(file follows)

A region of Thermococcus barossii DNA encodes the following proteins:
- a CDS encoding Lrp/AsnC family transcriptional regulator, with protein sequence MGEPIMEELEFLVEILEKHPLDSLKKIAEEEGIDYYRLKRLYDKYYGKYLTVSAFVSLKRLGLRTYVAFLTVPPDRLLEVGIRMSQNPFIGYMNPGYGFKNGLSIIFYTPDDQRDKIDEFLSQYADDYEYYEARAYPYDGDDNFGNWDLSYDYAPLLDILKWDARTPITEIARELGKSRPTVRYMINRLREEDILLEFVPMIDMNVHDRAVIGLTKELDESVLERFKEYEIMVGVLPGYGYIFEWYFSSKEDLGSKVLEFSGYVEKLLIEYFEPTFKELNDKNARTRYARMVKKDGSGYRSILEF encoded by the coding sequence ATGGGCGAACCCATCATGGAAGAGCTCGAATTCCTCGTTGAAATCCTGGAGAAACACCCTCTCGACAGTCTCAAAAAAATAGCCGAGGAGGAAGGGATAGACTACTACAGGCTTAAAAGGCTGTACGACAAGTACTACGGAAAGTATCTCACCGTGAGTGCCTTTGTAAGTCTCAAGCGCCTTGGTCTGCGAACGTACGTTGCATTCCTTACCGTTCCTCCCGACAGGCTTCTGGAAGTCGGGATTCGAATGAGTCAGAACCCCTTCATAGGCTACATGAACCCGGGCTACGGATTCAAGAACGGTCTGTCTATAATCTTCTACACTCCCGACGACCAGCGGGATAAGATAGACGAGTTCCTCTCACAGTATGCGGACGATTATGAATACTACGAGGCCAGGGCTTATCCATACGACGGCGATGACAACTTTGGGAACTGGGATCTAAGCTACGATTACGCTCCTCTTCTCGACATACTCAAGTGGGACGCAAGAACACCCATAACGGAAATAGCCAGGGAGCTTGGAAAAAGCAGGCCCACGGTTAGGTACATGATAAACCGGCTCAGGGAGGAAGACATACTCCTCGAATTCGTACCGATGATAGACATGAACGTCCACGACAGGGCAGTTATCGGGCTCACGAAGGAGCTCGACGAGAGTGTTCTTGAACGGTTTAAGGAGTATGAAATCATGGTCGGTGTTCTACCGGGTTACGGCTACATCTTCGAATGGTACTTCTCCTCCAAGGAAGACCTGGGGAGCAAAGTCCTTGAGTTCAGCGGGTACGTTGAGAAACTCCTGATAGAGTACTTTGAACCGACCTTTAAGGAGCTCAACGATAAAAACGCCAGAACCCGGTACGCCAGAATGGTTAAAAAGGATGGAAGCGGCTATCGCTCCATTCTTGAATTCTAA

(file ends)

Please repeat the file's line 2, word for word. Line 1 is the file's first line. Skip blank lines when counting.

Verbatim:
- a CDS encoding Lrp/AsnC family transcriptional regulator, with protein sequence MGEPIMEELEFLVEILEKHPLDSLKKIAEEEGIDYYRLKRLYDKYYGKYLTVSAFVSLKRLGLRTYVAFLTVPPDRLLEVGIRMSQNPFIGYMNPGYGFKNGLSIIFYTPDDQRDKIDEFLSQYADDYEYYEARAYPYDGDDNFGNWDLSYDYAPLLDILKWDARTPITEIARELGKSRPTVRYMINRLREEDILLEFVPMIDMNVHDRAVIGLTKELDESVLERFKEYEIMVGVLPGYGYIFEWYFSSKEDLGSKVLEFSGYVEKLLIEYFEPTFKELNDKNARTRYARMVKKDGSGYRSILEF encoded by the coding sequence ATGGGCGAACCCATCATGGAAGAGCTCGAATTCCTCGTTGAAATCCTGGAGAAACACCCTCTCGACAGTCTCAAAAAAATAGCCGAGGAGGAAGGGATAGACTACTACAGGCTTAAAAGGCTGTACGACAAGTACTACGGAAAGTATCTCACCGTGAGTGCCTTTGTAAGTCTCAAGCGCCTTGGTCTGCGAACGTACGTTGCATTCCTTACCGTTCCTCCCGACAGGCTTCTGGAAGTCGGGATTCGAATGAGTCAGAACCCCTTCATAGGCTACATGAACCCGGGCTACGGATTCAAGAACGGTCTGTCTATAATCTTCTACACTCCCGACGACCAGCGGGATAAGATAGACGAGTTCCTCTCACAGTATGCGGACGATTATGAATACTACGAGGCCAGGGCTTATCCATACGACGGCGATGACAACTTTGGGAACTGGGATCTAAGCTACGATTACGCTCCTCTTCTCGACATACTCAAGTGGGACGCAAGAACACCCATAACGGAAATAGCCAGGGAGCTTGGAAAAAGCAGGCCCACGGTTAGGTACATGATAAACCGGCTCAGGGAGGAAGACATACTCCTCGAATTCGTACCGATGATAGACATGAACGTCCACGACAGGGCAGTTATCGGGCTCACGAAGGAGCTCGACGAGAGTGTTCTTGAACGGTTTAAGGAGTATGAAATCATGGTCGGTGTTCTACCGGGTTACGGCTACATCTTCGAATGGTACTTCTCCTCCAAGGAAGACCTGGGGAGCAAAGTCCTTGAGTTCAGCGGGTACGTTGAGAAACTCCTGATAGAGTACTTTGAACCGACCTTTAAGGAGCTCAACGATAAAAACGCCAGAACCCGGTACGCCAGAATGGTTAAAAAGGATGGAAGCGGCTATCGCTCCATTCTTGAATTCTAA